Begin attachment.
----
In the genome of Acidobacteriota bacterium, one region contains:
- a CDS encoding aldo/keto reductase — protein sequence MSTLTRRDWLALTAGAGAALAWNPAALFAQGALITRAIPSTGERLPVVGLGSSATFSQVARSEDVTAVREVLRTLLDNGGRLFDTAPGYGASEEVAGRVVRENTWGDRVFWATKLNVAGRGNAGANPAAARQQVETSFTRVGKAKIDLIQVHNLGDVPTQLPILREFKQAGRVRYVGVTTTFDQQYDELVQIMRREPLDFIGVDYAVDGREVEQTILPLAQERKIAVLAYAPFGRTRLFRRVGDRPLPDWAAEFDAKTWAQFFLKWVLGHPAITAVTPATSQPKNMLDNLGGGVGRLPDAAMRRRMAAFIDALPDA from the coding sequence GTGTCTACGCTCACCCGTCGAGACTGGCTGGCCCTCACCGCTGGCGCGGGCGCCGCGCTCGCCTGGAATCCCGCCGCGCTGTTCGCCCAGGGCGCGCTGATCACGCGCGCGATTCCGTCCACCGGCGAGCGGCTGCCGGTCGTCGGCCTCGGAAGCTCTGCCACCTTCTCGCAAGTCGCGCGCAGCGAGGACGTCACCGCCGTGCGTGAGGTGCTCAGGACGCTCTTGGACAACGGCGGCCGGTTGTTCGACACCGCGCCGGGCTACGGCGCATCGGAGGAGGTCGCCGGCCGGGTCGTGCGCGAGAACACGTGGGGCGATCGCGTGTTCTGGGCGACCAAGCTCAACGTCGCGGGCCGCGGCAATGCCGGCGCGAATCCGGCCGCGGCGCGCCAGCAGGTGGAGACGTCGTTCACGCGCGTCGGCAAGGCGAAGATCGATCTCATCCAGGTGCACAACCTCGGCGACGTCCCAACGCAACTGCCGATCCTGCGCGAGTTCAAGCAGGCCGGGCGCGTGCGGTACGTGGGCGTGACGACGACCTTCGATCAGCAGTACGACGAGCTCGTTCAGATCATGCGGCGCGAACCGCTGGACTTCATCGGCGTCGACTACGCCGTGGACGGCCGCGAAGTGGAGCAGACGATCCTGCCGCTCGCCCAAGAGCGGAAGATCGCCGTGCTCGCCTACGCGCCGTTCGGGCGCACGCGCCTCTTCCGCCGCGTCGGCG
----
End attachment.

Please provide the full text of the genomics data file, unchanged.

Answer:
In the genome of Acidobacteriota bacterium, one region contains:
- a CDS encoding aldo/keto reductase — protein sequence MSTLTRRDWLALTAGAGAALAWNPAALFAQGALITRAIPSTGERLPVVGLGSSATFSQVARSEDVTAVREVLRTLLDNGGRLFDTAPGYGASEEVAGRVVRENTWGDRVFWATKLNVAGRGNAGANPAAARQQVETSFTRVGKAKIDLIQVHNLGDVPTQLPILREFKQAGRVRYVGVTTTFDQQYDELVQIMRREPLDFIGVDYAVDGREVEQTILPLAQERKIAVLAYAPFGRTRLFRRVGDRPLPDWAAEFDAKTWAQFFLKWVLGHPAITAVTPATSQPKNMLDNLGGGVGRLPDAAMRRRMAAFIDALPDA from the coding sequence GTGTCTACGCTCACCCGTCGAGACTGGCTGGCCCTCACCGCTGGCGCGGGCGCCGCGCTCGCCTGGAATCCCGCCGCGCTGTTCGCCCAGGGCGCGCTGATCACGCGCGCGATTCCGTCCACCGGCGAGCGGCTGCCGGTCGTCGGCCTCGGAAGCTCTGCCACCTTCTCGCAAGTCGCGCGCAGCGAGGACGTCACCGCCGTGCGTGAGGTGCTCAGGACGCTCTTGGACAACGGCGGCCGGTTGTTCGACACCGCGCCGGGCTACGGCGCATCGGAGGAGGTCGCCGGCCGGGTCGTGCGCGAGAACACGTGGGGCGATCGCGTGTTCTGGGCGACCAAGCTCAACGTCGCGGGCCGCGGCAATGCCGGCGCGAATCCGGCCGCGGCGCGCCAGCAGGTGGAGACGTCGTTCACGCGCGTCGGCAAGGCGAAGATCGATCTCATCCAGGTGCACAACCTCGGCGACGTCCCAACGCAACTGCCGATCCTGCGCGAGTTCAAGCAGGCCGGGCGCGTGCGGTACGTGGGCGTGACGACGACCTTCGATCAGCAGTACGACGAGCTCGTTCAGATCATGCGGCGCGAACCGCTGGACTTCATCGGCGTCGACTACGCCGTGGACGGCCGCGAAGTGGAGCAGACGATCCTGCCGCTCGCCCAAGAGCGGAAGATCGCCGTGCTCGCCTACGCGCCGTTCGGGCGCACGCGCCTCTTCCGCCGCGTCGGCG